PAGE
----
Top positive review
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You gotta read "The Five Dysfunctions of a Team"
on July 31, 2003
Before I read "The Five Dysfunctions of a Team" by Patrick Lencioni, I was unaware that professionals who work together in groups and teams face the same problems as teenagers in high school. Lencioni disscusses the five dysfunctions that teams face. He uses a spectacular model to explain them.... a story line about a major company facing troubles because the survival of the company depends on a team of about 7 people who are in such a disarray and "just can't get along." Lencioni told the story in the point of view of a new CEO of the company, who was challenged to piece the team and the company back together.
There were pros and cons to this book, although I really really enjoyed it. The discussions among the CEO and group about why they are failing as a team and at succeeding (i.e. lack of trust, avoidance of conflict/accountability) were so general and so obvious, but at the same time so necessary. I believe that people can relate to some of the characters on the team. It will help you to understand your team members, it allows other teams members to understand you, and it allows everyone to be able to relate to each other. Because I guarantee, if you are in a team, you have experienced much of what was discussed and experienced in the story. This book will allow you to overcome those obstacles and hopefully work towards a better work atmosphere and create healthier, more understanding relationships with your co-workers.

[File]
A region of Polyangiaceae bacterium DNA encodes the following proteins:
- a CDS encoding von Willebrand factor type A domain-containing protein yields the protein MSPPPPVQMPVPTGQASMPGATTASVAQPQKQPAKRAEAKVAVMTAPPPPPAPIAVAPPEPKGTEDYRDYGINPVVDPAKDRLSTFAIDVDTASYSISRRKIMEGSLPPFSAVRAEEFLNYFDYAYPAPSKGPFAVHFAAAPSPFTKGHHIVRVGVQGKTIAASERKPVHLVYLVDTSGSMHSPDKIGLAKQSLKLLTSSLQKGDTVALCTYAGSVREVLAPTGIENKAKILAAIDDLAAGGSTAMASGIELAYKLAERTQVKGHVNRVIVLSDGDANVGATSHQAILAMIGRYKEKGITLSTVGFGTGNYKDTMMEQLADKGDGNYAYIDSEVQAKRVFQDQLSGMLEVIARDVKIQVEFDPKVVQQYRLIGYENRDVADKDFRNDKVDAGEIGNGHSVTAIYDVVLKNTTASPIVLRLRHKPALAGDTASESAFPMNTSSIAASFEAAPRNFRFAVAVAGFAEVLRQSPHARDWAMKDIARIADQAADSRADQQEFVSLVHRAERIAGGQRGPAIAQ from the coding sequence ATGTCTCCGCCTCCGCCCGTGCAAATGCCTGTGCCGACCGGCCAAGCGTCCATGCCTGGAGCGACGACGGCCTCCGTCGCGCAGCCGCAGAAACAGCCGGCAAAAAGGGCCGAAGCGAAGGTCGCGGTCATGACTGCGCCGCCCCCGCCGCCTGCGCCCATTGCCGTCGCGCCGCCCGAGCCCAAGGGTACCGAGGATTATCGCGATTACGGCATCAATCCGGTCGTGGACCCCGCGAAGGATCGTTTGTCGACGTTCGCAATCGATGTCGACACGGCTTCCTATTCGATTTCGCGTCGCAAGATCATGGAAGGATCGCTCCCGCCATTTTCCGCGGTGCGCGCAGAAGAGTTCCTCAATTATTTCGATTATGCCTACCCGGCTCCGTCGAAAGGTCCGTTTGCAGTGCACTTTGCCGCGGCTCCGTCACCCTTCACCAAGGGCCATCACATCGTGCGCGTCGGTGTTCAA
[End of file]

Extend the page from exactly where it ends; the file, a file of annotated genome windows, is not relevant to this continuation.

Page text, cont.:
Another positive aspect of "The Five Dysfunctions of a Team" is that the story is told through the narrations of the CEO. This allows people to get a closer sense of what she is dealing with and how she is feeling at the time.
However, the story is a bit long, and if you are reading the story and trying to apply it at the same time, it would not be much help right away. Also, the story sometimes went off on tangents when in the group discussions, which caused them to get off of the subject at task. There could have been more stress on how the teams overcame their hurdles, instead of elaborating so much on explaining each dysfunction. Because the dysfunctions were the obvious part, it was the overcoming part of it that is important in guiding readers to overcome the same hurdles.
Overall, I really believe that this book is really effective in teaching a lesson, guiding readers to success, and even giving people a reality check as to why they may be hurting their own team. I would definitely recommend this book to CEO's and team leaders/members. If you are in a dysfunctional team and wonder why, I guarantee this book can explain it and guide you to success, also!